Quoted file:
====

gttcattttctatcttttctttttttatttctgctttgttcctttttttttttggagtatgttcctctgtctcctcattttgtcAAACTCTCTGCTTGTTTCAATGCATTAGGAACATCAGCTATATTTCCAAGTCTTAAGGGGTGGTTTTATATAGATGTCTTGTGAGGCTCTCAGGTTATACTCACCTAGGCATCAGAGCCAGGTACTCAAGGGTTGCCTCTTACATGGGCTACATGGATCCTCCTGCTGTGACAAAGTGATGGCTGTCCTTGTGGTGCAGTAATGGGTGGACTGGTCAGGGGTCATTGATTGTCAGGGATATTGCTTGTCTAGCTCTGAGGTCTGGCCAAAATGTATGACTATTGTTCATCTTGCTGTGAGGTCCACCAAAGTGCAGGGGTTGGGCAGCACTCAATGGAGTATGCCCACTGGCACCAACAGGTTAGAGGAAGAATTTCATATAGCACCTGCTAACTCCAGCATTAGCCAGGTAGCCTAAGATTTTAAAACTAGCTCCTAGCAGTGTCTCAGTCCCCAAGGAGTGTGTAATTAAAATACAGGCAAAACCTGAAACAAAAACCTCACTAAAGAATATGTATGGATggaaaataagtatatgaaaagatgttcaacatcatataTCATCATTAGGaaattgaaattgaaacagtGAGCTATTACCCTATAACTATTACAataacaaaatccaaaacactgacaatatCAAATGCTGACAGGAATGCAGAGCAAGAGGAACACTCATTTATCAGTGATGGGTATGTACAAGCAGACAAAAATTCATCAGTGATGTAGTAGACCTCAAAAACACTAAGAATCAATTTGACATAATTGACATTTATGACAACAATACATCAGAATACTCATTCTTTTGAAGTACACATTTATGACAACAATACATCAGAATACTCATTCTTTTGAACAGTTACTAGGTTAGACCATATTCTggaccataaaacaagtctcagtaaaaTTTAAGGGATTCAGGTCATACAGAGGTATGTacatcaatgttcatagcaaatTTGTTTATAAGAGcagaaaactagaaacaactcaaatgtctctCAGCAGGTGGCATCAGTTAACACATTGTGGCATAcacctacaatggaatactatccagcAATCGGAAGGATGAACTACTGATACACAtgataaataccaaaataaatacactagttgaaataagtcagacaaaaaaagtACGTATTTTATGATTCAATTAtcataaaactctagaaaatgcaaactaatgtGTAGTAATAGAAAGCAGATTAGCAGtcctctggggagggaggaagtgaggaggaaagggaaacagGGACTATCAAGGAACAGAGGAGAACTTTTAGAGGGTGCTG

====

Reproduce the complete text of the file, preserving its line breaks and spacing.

gttcattttctatcttttctttttttatttctgctttgttcctttttttttttggagtatgttcctctgtctcctcattttgtcAAACTCTCTGCTTGTTTCAATGCATTAGGAACATCAGCTATATTTCCAAGTCTTAAGGGGTGGTTTTATATAGATGTCTTGTGAGGCTCTCAGGTTATACTCACCTAGGCATCAGAGCCAGGTACTCAAGGGTTGCCTCTTACATGGGCTACATGGATCCTCCTGCTGTGACAAAGTGATGGCTGTCCTTGTGGTGCAGTAATGGGTGGACTGGTCAGGGGTCATTGATTGTCAGGGATATTGCTTGTCTAGCTCTGAGGTCTGGCCAAAATGTATGACTATTGTTCATCTTGCTGTGAGGTCCACCAAAGTGCAGGGGTTGGGCAGCACTCAATGGAGTATGCCCACTGGCACCAACAGGTTAGAGGAAGAATTTCATATAGCACCTGCTAACTCCAGCATTAGCCAGGTAGCCTAAGATTTTAAAACTAGCTCCTAGCAGTGTCTCAGTCCCCAAGGAGTGTGTAATTAAAATACAGGCAAAACCTGAAACAAAAACCTCACTAAAGAATATGTATGGATggaaaataagtatatgaaaagatgttcaacatcatataTCATCATTAGGaaattgaaattgaaacagtGAGCTATTACCCTATAACTATTACAataacaaaatccaaaacactgacaatatCAAATGCTGACAGGAATGCAGAGCAAGAGGAACACTCATTTATCAGTGATGGGTATGTACAAGCAGACAAAAATTCATCAGTGATGTAGTAGACCTCAAAAACACTAAGAATCAATTTGACATAATTGACATTTATGACAACAATACATCAGAATACTCATTCTTTTGAAGTACACATTTATGACAACAATACATCAGAATACTCATTCTTTTGAACAGTTACTAGGTTAGACCATATTCTggaccataaaacaagtctcagtaaaaTTTAAGGGATTCAGGTCATACAGAGGTATGTacatcaatgttcatagcaaatTTGTTTATAAGAGcagaaaactagaaacaactcaaatgtctctCAGCAGGTGGCATCAGTTAACACATTGTGGCATAcacctacaatggaatactatccagcAATCGGAAGGATGAACTACTGATACACAtgataaataccaaaataaatacactagttgaaataagtcagacaaaaaaagtACGTATTTTATGATTCAATTAtcataaaactctagaaaatgcaaactaatgtGTAGTAATAGAAAGCAGATTAGCAGtcctctggggagggaggaagtgaggaggaaagggaaacagGGACTATCAAGGAACAGAGGAGAACTTTTAGAGGGTGCTG